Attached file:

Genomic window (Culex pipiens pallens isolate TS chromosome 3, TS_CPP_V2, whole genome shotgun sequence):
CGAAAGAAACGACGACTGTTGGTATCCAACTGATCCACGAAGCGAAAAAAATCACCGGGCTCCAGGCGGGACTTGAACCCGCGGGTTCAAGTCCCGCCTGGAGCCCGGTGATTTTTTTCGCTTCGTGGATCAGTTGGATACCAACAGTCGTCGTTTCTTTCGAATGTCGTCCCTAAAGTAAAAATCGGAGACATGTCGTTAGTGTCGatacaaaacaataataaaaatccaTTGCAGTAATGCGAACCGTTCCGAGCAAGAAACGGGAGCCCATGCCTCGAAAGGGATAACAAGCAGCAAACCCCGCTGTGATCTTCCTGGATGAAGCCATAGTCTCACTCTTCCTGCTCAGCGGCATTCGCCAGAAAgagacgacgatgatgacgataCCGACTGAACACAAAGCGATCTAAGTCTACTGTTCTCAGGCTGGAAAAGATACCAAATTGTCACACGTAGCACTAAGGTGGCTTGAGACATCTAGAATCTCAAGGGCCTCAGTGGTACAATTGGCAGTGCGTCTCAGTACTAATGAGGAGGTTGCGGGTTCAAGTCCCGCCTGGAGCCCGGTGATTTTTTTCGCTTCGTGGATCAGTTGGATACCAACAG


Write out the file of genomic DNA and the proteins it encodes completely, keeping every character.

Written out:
Genomic window (Culex pipiens pallens isolate TS chromosome 3, TS_CPP_V2, whole genome shotgun sequence):
CGAAAGAAACGACGACTGTTGGTATCCAACTGATCCACGAAGCGAAAAAAATCACCGGGCTCCAGGCGGGACTTGAACCCGCGGGTTCAAGTCCCGCCTGGAGCCCGGTGATTTTTTTCGCTTCGTGGATCAGTTGGATACCAACAGTCGTCGTTTCTTTCGAATGTCGTCCCTAAAGTAAAAATCGGAGACATGTCGTTAGTGTCGatacaaaacaataataaaaatccaTTGCAGTAATGCGAACCGTTCCGAGCAAGAAACGGGAGCCCATGCCTCGAAAGGGATAACAAGCAGCAAACCCCGCTGTGATCTTCCTGGATGAAGCCATAGTCTCACTCTTCCTGCTCAGCGGCATTCGCCAGAAAgagacgacgatgatgacgataCCGACTGAACACAAAGCGATCTAAGTCTACTGTTCTCAGGCTGGAAAAGATACCAAATTGTCACACGTAGCACTAAGGTGGCTTGAGACATCTAGAATCTCAAGGGCCTCAGTGGTACAATTGGCAGTGCGTCTCAGTACTAATGAGGAGGTTGCGGGTTCAAGTCCCGCCTGGAGCCCGGTGATTTTTTTCGCTTCGTGGATCAGTTGGATACCAACAG